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Man takes grandad battling dementia to a Manchester City game and spends an unforgettable day

'When it came to Manchester City I don't know what was pumping through him but we pulled up in that car parking space and it was almost like he was 10 years younger.'

Man takes grandad battling dementia to a Manchester City game and spends an unforgettable day
Cover Image Source: TikTok/charliemoose_

An 84-year-old British grandfather with dementia and his grandson are tugging at the heartstrings of internet users this week after a video of them making memories at a Manchester City football game went viral. Featuring Charlie Gibson and his Manchester City superfan grandad, Barry Carr, the three-minute video has been viewed more than 5.4 million times in just two days. "My 84-year-old grandad has dementia. He has been a Manchester City fan since he was six. Despite his condition having got a lot worse recently, I wanted to bring him to such a big game," Gibson explains at the beginning of the montage.


According to Manchester Evening News, Carr—who grew up in Manchester and supported City ever since he was a little boy—is such a huge fan of the team that he even rejected trials at Manchester United. Over the years, Carr instilled this love in his grandson and the pair used to watch games together regularly until 2014, when the doting grandad's health deteriorated. The following year, he was diagnosed with dementia and although he has had the constant support of his wife of 60 years, Sherry, by his side and the love of three children and seven grandchildren, the added isolation over the past two years of the pandemic made his illness worse.

However, when the club heard Carr's story and sent them tickets to watch City play Aston Villa, Gibson wanted to share one more Manchester City match with his grandad. Although he had his concerns—and things took a turn for the worse in between, so much so that they nearly didn't make it to the game—it all worked out in the end and Carr ended up on the pitch at the final whistle deliriously celebrating with thousands of other Blues. "Because I had that relationship with him, I like to push through and the whole point of this is I want dementia to be a positive thing and we have those memories," Gibson explained. "There is a stigma where because you have it things aren't possible. I'm never going to put him out of his comfort zone but I thought he'd be fine."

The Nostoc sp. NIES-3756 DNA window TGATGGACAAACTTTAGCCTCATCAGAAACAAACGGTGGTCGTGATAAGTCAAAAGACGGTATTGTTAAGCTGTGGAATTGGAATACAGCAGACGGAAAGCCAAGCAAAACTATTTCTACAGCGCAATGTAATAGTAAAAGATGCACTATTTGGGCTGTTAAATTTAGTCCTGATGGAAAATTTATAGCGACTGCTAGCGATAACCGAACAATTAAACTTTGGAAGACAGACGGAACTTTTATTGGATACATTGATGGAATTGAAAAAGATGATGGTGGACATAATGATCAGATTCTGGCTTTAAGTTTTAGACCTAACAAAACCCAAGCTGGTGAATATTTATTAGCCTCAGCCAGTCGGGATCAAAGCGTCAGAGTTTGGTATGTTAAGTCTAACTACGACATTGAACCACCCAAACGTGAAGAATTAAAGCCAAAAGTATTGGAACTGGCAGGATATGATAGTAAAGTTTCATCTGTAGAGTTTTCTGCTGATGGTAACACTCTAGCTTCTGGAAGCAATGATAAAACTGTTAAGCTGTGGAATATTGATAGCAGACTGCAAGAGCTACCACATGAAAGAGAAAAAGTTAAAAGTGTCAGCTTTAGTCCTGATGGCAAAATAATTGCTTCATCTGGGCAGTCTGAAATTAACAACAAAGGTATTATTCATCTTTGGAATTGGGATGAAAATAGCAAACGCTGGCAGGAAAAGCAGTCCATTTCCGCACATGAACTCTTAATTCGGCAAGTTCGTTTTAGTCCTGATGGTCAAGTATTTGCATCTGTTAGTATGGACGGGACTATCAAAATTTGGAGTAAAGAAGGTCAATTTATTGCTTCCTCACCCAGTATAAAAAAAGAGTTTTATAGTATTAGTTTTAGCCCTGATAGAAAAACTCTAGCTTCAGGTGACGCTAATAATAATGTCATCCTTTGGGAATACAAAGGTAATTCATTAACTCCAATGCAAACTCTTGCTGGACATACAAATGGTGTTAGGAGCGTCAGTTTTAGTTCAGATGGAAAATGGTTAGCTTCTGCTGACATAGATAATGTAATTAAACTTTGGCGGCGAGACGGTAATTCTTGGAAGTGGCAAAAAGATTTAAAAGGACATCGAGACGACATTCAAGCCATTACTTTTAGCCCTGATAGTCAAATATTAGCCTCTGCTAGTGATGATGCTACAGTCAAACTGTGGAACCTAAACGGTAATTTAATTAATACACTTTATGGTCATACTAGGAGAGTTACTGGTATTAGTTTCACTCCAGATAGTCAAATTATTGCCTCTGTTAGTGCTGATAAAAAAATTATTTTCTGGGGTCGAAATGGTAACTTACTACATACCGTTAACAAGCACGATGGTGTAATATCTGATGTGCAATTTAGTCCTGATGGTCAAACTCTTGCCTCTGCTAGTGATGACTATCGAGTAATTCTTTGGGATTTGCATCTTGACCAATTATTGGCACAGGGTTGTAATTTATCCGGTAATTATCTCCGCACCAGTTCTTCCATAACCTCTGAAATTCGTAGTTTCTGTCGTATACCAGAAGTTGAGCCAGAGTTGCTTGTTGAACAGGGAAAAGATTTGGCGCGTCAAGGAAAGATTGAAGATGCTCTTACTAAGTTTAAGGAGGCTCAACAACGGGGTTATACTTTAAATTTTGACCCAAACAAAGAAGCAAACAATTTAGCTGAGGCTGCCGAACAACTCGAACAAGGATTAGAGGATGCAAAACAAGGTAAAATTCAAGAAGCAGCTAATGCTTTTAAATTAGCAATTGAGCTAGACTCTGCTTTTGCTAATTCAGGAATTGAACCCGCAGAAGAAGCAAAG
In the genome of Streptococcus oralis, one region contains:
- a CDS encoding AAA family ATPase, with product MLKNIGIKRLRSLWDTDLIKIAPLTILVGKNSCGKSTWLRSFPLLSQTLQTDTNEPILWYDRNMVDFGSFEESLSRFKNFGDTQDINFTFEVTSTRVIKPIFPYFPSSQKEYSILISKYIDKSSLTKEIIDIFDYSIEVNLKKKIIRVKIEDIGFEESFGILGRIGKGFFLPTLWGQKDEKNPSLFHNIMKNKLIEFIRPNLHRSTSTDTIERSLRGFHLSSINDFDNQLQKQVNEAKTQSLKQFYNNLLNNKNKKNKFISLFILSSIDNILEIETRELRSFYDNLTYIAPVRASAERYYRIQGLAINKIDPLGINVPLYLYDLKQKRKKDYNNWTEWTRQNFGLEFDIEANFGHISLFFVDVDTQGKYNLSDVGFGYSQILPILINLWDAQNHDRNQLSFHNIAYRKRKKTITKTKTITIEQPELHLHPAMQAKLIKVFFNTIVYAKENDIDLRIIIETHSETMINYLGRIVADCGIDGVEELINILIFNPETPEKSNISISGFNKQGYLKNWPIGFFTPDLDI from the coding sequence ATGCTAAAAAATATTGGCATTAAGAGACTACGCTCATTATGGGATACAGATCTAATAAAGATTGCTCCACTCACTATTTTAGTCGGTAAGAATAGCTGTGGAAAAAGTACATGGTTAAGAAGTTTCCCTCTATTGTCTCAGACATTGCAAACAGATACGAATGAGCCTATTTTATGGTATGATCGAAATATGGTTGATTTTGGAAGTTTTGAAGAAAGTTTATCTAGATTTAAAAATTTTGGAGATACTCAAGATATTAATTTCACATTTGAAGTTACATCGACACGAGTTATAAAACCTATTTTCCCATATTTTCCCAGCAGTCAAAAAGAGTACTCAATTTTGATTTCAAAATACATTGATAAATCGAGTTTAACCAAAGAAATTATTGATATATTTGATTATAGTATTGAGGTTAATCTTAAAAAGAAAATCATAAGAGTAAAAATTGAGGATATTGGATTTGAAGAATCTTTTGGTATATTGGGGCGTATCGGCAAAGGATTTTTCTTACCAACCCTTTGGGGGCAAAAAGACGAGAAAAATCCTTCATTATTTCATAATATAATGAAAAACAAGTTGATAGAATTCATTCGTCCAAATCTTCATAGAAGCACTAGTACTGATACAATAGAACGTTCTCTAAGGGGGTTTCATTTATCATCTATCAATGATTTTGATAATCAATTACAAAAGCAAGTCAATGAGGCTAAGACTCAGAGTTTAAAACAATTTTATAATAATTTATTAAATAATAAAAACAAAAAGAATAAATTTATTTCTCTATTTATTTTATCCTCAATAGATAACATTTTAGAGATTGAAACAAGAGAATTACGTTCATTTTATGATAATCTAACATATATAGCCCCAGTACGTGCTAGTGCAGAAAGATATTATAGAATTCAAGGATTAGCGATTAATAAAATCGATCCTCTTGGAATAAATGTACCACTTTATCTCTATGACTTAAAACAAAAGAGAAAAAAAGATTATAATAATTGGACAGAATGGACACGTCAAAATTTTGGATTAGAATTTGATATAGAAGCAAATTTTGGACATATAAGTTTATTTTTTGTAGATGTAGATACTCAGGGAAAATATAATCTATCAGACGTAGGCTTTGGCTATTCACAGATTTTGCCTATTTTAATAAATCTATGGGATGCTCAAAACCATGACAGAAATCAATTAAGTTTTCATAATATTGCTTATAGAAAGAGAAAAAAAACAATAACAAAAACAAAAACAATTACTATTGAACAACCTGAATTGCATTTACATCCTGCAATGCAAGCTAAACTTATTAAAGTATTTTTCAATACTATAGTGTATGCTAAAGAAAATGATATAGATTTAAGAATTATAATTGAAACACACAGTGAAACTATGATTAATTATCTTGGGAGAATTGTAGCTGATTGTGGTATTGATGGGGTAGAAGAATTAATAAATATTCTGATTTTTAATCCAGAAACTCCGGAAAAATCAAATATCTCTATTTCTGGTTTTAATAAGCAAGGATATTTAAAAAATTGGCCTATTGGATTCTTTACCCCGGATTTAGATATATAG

"When we had breakfast and he started to wobble a bit by not being responsive, I realized I'd never really had this with him. When we got to the car and he forgot my name, that really set me off. I was crying my eyes out. He's never not said my name before," he shared. "We were in Hale and I thought 'do I turn the car back round' but I thought let's push through because he'd had his medication and he started to come round. Even driving up to the stadium, he still didn't really know what was going on but as soon as he got to the stadium that was it."


"Obviously I was reminding him of what was going on but he was fixated on the game. Whatever happened at least he got to do it and enjoy it. Then he got to see his son, and even he sees him every week and said it was like he was 10 years younger. I was exhausted driving him back and he was singing to Frank Sinatra and listening to 5 Live so it was like the old days," Gibson, who moved back up to Manchester to be nearer to his grandad, revealed. "I came back here and he's become my father figure. He got me into football, we always went to City games and then I came back to Manchester just to be with him and spend some time with him and I wanted to give back to him."


"We've always had a really special relationship, so much so that when I came back everyone would say he always had more energy with me. As life progresses and business got busier, I've not seen him as much as I'd have liked to in the last few months. Over Christmas, he got a lot worse and became unresponsive and his Alzheimers started to kick in," he shared. "They thought it would be too much for him because he's always falling asleep, and he has had his wobbly moments. I've never had that experience with him because he's always been lucid. Then, when it came to City I don't know what was pumping through him but we pulled up in that car parking space and it was almost like he was 10 years younger."

"Having him there really encompasses our relationship with City. We had the [Sergio] Aguero moment when he was at his best, but to have that again and even just to speak to him on Monday and he was saying of course he remembers and had just about recovered. He's turned into such a sweet old man. He was always quite hard and stern but now he is a soft oldie so he's awesome. As long as it raises awareness and people can enjoy it, that's all that matters," Gibson concluded.

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